REGIONS OF LOUISIANA
Cajun Country: Cajun Country spans across the Gulf Coast of Louisiana, with the heart of the region in Lafayette. The first French Canadians settled in Cajun Country and developed a unique culture known for their dialect (Patois), spicy food, and Zydeco music. Cajun County is a perfect place to attend a lively crawfish boil, explore a historic antebellum home, tour the TABASCO® hot sauce factory, embark on an exciting Cajun swamp tour or stop by one of the region's many festivals and celebrations. One visit to Cajun Country and it's easy to see why the region's residents believe in joie de vivre — "The Joy of Life!"
Crossroads: Located in the center of Louisiana, the Crossroads region was once known as "No Man's Land," and wasn't included in the original purchase in 1803. But times have changed and this area is now notorious for its rich culture and beautiful and diverse natural habitat. The variety of geography in this region allows for a bevy of recreational activities such as water sports, fishing, hunting, and camping as well as the dining, fine accommodations and historical attractions in the larger cities of Alexandria and Natchitoches (the oldest city in Louisiana). A few standout experiences in this region are: a visit to the Kate Chopin House in Cloutierville, LA; Kisatchie National Forest, with over 800,000 acres of unspoiled wilderness; and Melrose and Frogmore Plantations — to name a few.
Greater New Orleans: From the world-renowned festivals of New Orleans, to the end of the Great River Road in Plaquemines Parish, this area offers a variety of experiences for visitors. The city of New Orleans has long been a refuge for the creative powers of artists, writers and musicians, and their influences can be seen around the city. New Orleans offers visitors beautiful architecture, a distinguished zoo and aquarium, night clubs, art museums and galleries, shopping, first-class cuisine, authentic music and streetcar and riverboat rides. Outside of this iconic city travelers can find a myriad of Louisiana adventures such as 900-acre exotic animal safari in Tangipahoa Parish, free ferry ride to visit the National Historic Districts of Algiers Point or a fishing boat charter from Venice or Empire in Plaquemines Parish. Throughout all of these regions visitors will find the kindness of the locals infectious and the unique culture of the areas fascinating.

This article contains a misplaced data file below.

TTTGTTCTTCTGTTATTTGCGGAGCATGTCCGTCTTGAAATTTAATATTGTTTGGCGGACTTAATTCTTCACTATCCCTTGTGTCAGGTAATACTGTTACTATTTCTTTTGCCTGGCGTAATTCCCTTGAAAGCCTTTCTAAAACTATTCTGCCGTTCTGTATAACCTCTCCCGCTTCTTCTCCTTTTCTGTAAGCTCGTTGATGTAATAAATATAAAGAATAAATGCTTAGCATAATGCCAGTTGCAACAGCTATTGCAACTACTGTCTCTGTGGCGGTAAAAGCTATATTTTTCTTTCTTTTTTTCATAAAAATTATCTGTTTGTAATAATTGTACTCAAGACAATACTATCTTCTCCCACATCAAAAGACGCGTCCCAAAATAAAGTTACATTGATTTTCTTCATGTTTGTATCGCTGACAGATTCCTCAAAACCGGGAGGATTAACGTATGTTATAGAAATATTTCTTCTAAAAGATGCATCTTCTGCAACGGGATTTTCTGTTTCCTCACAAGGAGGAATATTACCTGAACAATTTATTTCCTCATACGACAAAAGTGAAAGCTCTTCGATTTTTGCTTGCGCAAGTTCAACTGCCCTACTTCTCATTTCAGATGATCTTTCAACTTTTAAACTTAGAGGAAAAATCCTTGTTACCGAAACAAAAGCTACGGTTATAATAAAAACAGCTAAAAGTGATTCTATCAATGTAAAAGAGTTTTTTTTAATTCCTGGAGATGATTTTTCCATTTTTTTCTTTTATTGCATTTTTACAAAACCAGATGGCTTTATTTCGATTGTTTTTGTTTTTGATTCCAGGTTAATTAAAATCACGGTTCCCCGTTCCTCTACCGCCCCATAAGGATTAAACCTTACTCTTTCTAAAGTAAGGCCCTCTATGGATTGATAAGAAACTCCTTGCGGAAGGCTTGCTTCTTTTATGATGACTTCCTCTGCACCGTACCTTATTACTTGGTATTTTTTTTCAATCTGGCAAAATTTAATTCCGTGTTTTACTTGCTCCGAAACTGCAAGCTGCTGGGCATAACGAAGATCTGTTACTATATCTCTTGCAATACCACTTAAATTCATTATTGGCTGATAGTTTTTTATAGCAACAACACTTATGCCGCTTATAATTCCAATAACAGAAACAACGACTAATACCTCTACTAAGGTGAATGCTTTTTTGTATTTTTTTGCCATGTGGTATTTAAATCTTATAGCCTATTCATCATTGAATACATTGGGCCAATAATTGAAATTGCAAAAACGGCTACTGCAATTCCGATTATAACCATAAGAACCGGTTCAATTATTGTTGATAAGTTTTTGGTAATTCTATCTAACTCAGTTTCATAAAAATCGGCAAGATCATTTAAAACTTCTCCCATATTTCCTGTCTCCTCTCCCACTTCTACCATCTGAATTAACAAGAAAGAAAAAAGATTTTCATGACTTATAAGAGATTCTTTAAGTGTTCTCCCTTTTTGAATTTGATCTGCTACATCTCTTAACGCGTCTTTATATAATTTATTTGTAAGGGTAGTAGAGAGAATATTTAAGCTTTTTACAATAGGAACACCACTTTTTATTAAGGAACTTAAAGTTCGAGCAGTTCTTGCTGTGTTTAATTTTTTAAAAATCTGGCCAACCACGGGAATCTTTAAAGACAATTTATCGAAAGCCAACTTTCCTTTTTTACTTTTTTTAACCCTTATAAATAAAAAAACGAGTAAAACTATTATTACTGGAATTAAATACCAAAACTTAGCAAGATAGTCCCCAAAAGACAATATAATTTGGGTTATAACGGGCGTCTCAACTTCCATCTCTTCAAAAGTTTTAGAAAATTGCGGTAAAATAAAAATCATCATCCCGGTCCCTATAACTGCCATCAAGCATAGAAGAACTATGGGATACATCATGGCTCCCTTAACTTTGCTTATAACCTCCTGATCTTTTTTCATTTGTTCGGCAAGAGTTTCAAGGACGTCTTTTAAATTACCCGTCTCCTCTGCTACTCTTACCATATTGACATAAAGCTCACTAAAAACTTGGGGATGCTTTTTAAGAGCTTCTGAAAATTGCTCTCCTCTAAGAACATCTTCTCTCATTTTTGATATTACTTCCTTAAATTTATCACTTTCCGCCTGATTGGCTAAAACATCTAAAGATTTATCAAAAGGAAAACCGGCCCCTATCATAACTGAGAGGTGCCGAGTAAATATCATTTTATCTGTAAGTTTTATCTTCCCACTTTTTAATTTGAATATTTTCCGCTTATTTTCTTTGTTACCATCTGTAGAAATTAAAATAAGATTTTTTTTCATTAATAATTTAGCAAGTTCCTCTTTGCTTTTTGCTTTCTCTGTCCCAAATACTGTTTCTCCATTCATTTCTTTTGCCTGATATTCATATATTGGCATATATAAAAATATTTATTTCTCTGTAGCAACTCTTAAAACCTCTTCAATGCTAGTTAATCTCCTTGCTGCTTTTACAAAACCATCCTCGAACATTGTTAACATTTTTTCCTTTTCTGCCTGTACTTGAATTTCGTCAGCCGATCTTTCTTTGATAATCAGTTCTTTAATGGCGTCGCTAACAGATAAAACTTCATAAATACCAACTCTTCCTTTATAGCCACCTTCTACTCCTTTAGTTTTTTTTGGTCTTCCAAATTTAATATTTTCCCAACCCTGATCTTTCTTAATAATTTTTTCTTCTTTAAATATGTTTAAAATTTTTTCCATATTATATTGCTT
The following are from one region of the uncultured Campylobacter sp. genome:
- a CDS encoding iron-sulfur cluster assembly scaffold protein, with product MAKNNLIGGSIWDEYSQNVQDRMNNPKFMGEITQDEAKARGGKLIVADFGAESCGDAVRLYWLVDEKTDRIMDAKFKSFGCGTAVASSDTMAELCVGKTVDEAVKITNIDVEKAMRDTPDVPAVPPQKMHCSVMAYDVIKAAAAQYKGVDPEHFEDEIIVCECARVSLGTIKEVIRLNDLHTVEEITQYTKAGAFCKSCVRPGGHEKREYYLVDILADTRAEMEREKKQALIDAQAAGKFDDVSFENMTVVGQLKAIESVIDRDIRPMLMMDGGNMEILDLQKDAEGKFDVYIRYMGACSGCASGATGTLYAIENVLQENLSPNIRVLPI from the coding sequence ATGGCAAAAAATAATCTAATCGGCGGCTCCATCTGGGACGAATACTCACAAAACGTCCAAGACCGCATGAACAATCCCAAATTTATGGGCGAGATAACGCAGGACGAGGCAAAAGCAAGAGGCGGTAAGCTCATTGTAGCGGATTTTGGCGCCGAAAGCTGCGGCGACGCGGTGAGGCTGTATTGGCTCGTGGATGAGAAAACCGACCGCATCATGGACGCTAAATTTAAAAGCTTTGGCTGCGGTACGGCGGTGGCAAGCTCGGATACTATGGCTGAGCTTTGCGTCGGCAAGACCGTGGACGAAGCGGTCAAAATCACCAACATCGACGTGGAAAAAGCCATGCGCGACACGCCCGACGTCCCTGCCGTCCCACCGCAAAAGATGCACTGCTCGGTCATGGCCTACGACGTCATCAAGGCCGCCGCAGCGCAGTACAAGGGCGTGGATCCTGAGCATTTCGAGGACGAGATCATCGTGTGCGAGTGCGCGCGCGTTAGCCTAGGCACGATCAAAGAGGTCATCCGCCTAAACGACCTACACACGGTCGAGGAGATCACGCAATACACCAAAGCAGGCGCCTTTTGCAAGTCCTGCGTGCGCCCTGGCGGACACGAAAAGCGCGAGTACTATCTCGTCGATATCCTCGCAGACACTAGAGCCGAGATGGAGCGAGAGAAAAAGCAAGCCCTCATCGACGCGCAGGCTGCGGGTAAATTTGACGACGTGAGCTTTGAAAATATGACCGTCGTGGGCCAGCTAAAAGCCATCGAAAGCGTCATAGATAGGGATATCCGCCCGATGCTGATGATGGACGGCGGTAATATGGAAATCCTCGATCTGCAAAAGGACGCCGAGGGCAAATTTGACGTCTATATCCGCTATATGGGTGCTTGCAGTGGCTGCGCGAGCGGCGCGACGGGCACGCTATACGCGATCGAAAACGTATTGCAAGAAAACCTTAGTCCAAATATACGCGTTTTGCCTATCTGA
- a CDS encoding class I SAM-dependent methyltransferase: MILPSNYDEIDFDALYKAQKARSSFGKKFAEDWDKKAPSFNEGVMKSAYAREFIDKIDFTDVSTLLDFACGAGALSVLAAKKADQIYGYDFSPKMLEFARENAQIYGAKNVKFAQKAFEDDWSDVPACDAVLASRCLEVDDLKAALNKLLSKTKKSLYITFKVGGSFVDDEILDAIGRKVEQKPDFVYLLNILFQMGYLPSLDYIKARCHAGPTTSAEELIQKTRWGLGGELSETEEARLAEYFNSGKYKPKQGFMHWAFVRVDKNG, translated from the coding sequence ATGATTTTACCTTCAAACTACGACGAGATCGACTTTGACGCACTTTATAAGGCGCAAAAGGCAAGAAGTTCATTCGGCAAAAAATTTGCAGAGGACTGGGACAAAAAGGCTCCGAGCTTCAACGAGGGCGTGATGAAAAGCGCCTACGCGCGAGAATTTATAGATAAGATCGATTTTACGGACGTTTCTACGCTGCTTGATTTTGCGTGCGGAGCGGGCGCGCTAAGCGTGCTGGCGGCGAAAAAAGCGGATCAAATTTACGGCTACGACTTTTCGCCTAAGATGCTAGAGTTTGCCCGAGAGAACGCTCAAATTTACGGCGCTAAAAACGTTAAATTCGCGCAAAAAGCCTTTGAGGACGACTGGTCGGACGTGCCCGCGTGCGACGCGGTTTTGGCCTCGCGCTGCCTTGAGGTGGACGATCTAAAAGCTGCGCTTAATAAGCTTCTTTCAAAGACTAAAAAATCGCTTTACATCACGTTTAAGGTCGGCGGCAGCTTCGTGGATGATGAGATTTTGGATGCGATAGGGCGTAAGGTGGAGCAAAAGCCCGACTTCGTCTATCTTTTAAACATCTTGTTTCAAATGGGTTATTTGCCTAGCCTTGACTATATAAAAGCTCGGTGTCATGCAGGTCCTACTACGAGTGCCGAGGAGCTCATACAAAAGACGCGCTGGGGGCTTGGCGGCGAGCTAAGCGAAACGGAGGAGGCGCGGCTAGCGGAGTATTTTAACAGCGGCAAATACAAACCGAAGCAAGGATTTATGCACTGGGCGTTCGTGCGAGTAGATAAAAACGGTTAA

Plantation Country: Home to Baton Rouge, Louisiana's capital, this aptly-named region counts the majority of Louisiana's historical plantations, each one with its own unique history. Visitors to this region can experience these old antebellum estates by driving River Road or taking a walking tour in any one of Plantation Country's Parishes. From 1830-1831, Donaldsonville served as the state capital and it still contains pre-Civil War architectural structures including Ascension Catholic Church and St. Emma Plantation. For those visitors who enjoy outdoor sports, St. Charles Parish boasts swamps, bayous, lakes and the Mississippi River, making it the prefect place for any type of water sport or recreation. This region is also famous for antique shops, rustic churches, art galleries, and heritage museums, so take some time and explore all that this historical region has to offer.
Sportsman's Paradise: Located in northern Louisiana, Sportsman's Paradise takes advantage of its rolling hills, dense forests, bountiful wildlife, clear lakes and rushing rivers by offering outdoor adventures that include everything from bird-watching to deer and quail hunting to record-breaking trout fishing. For those who are looking for a cosmopolitan adventure, the cities of Shreveport and Bossier City offer shopping, international cuisine, riverboat casinos, the Gardens of the American Rose Center and the Barnwell Garden and Art Center.
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